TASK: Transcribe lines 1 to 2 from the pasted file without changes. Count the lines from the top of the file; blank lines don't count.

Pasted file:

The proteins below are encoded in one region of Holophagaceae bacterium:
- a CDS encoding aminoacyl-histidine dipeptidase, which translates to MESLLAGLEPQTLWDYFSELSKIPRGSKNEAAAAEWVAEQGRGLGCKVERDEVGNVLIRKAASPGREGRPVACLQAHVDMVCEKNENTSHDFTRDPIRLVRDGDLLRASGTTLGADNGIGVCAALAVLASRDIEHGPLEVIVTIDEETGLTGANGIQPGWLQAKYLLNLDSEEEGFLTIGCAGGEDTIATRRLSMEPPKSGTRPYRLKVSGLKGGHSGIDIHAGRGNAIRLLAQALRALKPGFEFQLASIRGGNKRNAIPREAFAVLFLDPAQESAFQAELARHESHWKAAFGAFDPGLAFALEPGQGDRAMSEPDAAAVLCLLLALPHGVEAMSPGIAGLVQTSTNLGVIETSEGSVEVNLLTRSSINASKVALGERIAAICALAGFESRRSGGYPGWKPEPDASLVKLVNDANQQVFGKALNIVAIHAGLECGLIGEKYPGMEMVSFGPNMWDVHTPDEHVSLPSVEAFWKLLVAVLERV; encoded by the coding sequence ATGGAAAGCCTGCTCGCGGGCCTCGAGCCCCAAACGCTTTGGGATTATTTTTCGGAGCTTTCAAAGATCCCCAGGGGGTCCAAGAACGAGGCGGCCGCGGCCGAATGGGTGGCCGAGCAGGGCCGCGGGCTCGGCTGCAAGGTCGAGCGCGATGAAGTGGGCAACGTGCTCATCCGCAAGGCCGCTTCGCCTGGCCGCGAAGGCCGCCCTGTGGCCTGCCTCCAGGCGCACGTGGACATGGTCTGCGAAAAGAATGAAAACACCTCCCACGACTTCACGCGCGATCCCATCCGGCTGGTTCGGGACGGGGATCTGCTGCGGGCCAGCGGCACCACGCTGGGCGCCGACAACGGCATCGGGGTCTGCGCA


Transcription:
The proteins below are encoded in one region of Holophagaceae bacterium:
- a CDS encoding aminoacyl-histidine dipeptidase, which translates to MESLLAGLEPQTLWDYFSELSKIPRGSKNEAAAAEWVAEQGRGLGCKVERDEVGNVLIRKAASPGREGRPVACLQAHVDMVCEKNENTSHDFTRDPIRLVRDGDLLRASGTTLGADNGIGVCAALAVLASRDIEHGPLEVIVTIDEETGLTGANGIQPGWLQAKYLLNLDSEEEGFLTIGCAGGEDTIATRRLSMEPPKSGTRPYRLKVSGLKGGHSGIDIHAGRGNAIRLLAQALRALKPGFEFQLASIRGGNKRNAIPREAFAVLFLDPAQESAFQAELARHESHWKAAFGAFDPGLAFALEPGQGDRAMSEPDAAAVLCLLLALPHGVEAMSPGIAGLVQTSTNLGVIETSEGSVEVNLLTRSSINASKVALGERIAAICALAGFESRRSGGYPGWKPEPDASLVKLVNDANQQVFGKALNIVAIHAGLECGLIGEKYPGMEMVSFGPNMWDVHTPDEHVSLPSVEAFWKLLVAVLERV; encoded by the coding sequence ATGGAAAGCCTGCTCGCGGGCCTCGAGCCCCAAACGCTTTGGGATTATTTTTCGGAGCTTTCAAAGATCCCCAGGGGGTCCAAGAACGAGGCGGCCGCGGCCGAATGGGTGGCCGAGCAGGGCCGCGGGCTCGGCTGCAAGGTCGAGCGCGATGAAGTGGGCAACGTGCTCATCCGCAAGGCCGCTTCGCCTGGCCGCGAAGGCCGCCCTGTGGCCTGCCTCCAGGCGCACGTGGACATGGTCTGCGAAAAGAATGAAAACACCTCCCACGACTTCACGCGCGATCCCATCCGGCTGGTTCGGGACGGGGATCTGCTGCGGGCCAGCGGCACCACGCTGGGCGCCGACAACGGCATCGGGGTCTGCGCA